Even the Rain is the spanish candidate with 13 nominations in the Academy Awards of Spain.
    A Sad Ballad Trompet (15 nominations) and Buried (10).

  • 4 1-12-2011 at 4:54 pm

    Guy Lodge said...

    I have a screener of Even the Rain and will be discussing it in the coming week.

  • 5 1-12-2011 at 7:18 pm

    PalCinema said...

    I’ve seen:

    Uncle Boonmee – **
    Lulu, Son of Brazil – ***
    All That I Love – ***
    If I Want to Whistle – *** 1/2

    Waiting to see several others, but it’s sad that films such as Mother, Certified Copy and and No One Knows About Persian Cats can’t be included. They’re all great “foreign” language films that aren’t on the list.

  • 6 1-12-2011 at 9:06 pm

    daveylow said...

    In a Better World is a much stronger film than Of Gods and Men, in my opinion. I don’t know why Sony Pictures Classics has waited to release the Bier film. I guess they’re hoping for a nomination.

  • 7 1-13-2011 at 12:37 am

    julian said...

    In a better world is Bier at her best…it´s a powerful movie and I can only assume that daveylow is right on the money: Sony is counting on an oscar nomination for bier, and they should!

  • 8 1-13-2011 at 3:48 am

    Ali E. said...

    I used to think South African entry “Life, Above All” would be a strong candidate for the win. But now that I’ve seen the film a couple of weeks ago, that thought has gone. It’s an above average melodrama, that’s all. The subject matter is baity enough to bring a shortlist mention, though. On paper, “Incendies” and “In a Better World” look like the favorites to me right now.

    Among the submitted films I’ve seen, “Dogtooh” is my personal favorite so far. Romanian entry “If I Want to Whistle, I Whistle” was pretty mediocre in all aspects. I was bored by “Of Gods and Men” honestly, but it looks like a safe bet for a nomination. “Uncle Boonmee” however, probably won’t even make the shortlist. Just too weird for them. And “When We Leave” is simply awful.

    I still couldn’t see my country’s entry “Honey”. But I’ll be seeing it before the announcement of the nominees, alongside Argentina’s “Carancho”, Italy’s “The First Beautiful Thing” and Bulgaria’a “Eastern Plays”.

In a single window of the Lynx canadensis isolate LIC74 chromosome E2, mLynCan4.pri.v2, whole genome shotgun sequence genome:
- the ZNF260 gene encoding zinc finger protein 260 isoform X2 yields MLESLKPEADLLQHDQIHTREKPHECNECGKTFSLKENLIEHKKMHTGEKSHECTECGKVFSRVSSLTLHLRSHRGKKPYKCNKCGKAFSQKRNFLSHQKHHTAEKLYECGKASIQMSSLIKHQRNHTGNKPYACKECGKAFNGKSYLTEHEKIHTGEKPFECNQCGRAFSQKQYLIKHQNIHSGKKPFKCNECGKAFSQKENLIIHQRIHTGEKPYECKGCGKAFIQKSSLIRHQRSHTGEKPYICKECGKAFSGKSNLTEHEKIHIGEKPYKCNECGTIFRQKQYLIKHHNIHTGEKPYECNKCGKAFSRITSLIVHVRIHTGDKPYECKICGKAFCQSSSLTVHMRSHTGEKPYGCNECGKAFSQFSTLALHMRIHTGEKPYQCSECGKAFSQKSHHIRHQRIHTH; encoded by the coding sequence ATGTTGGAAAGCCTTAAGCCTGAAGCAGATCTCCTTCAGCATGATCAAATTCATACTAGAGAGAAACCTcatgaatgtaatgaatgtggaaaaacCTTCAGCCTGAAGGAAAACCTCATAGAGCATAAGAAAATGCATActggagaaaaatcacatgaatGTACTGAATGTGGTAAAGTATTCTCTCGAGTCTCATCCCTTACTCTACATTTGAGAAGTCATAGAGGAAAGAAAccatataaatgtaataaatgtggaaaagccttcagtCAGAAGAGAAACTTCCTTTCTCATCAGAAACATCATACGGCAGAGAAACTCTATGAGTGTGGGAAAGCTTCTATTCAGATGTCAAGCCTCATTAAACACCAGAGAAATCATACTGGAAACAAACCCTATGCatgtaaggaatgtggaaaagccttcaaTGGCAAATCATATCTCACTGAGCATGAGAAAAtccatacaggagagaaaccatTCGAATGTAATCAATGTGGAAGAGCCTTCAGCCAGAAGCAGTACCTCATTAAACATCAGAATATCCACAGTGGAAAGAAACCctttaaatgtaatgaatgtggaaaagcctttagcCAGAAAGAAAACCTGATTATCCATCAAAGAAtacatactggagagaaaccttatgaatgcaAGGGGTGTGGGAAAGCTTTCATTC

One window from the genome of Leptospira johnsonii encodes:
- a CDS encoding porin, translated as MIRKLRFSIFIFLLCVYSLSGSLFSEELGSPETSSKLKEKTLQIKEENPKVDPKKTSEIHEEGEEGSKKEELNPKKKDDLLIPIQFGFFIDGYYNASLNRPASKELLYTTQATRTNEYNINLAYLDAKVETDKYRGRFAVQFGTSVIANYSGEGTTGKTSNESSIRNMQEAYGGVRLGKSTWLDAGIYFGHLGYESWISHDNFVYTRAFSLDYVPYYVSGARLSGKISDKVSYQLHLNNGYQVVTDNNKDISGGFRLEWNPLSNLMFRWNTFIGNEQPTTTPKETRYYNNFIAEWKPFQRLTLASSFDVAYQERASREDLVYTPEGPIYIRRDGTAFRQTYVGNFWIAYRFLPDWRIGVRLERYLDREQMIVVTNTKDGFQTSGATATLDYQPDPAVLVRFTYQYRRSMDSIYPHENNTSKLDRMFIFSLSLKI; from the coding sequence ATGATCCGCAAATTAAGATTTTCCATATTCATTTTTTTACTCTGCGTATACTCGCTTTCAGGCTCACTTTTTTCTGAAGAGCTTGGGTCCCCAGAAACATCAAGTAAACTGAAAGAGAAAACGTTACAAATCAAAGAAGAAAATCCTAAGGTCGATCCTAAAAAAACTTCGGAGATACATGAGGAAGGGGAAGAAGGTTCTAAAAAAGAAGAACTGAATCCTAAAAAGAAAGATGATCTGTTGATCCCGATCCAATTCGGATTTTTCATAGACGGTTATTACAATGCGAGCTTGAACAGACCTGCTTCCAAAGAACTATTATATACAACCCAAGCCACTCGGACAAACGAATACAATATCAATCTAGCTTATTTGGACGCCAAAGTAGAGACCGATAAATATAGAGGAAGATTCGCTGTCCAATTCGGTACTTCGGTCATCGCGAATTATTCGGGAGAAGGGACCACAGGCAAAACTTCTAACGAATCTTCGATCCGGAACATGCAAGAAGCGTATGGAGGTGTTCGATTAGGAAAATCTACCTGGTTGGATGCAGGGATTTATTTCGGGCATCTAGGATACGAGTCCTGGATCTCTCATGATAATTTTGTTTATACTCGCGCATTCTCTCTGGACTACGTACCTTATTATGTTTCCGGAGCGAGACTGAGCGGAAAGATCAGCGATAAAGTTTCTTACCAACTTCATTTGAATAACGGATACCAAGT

What I predict for the shortlist of 9:
    Canada, Denmark, France, Argentina, Greece, Iraq, Spain, South Africa and Turkey.

    Peru or Mexico may also make it in there.

  • 9 1-13-2011 at 4:33 am

    Orpheus said...

    I’ve seen only Dogtooth and The First Beautiful Thing and I loved both a lot

  • 10 1-13-2011 at 5:50 am

    Jeff said...

    I’ve seen:

    Dogtooth: A-
    Uncle Boonmee: A-
    Undertow: B+
    Honey: B+
    Of Gods and Men: B
    Steam of Life: B-
    All That I Love: B-
    9:06: C+
    The Life of Fish: C+
    Strayed: C
    When We Leave: C-

    Ali – I think “Honey” is a terrific film, but it is very slow and subtle and, I think, not up the Academy’s alley at all. I’ll be surprised if it makes the shortlist.

  • 11 1-13-2011 at 5:57 am

    Ali E. said...

    You’re definitely right Jeff. I predict it just because it won Berlinale. That may help it become one of those three films selected by a separate committee. These past two years, they tried to include the winners of the three major festivals, and since Somewhere is an American film, that only leaves Uncle Boonmee and Honey. I just assume that Honey may just be a bit more closer to their tastes.

  • 12 1-13-2011 at 8:50 am

    Michael said...

    The description of Simple Simon makes me think of the spoof in “Tropic Thunder” where Ben Stiller goes “full-retard.” I don’t think I will ever have any reasont o try to catch that one, or any of these films just listed to be honest – but thanks for offering your thoughts on them Guy.

    I haven’t seen that many foreign film that are in contention this year, the only ones I have seen are Dogtooth, The Temptation of St. Tony, Uncle Boonmee Who Can Recall His Past Lives, and Undertow – and I either Loved or liked well enough all of them. I really want to see Life Above All, Incendies, In A Better World, Eastern Plays, The Light Thief, and If I Want to Whistle I Whistle. The likelihood that any of those will be released on DVD anytime soon is probably not that high, but I will continue to keep my eye out for them.

    I just don’t think this is a really big year for standout foreign films that would be submitted in the Best Foreign Film category. I think there are always incredible foreign films released every single year, but those never get any consideration from the Academy. The last couple of years have had more attention-getting films in contention in that category, but this year none of the films seemed to have captured the critical majority.

  • 13 1-13-2011 at 2:26 pm

    David said...

    I saw Incendies last night. Really great film. I think the heavy subject matter and several shocks may be too much for voters, though.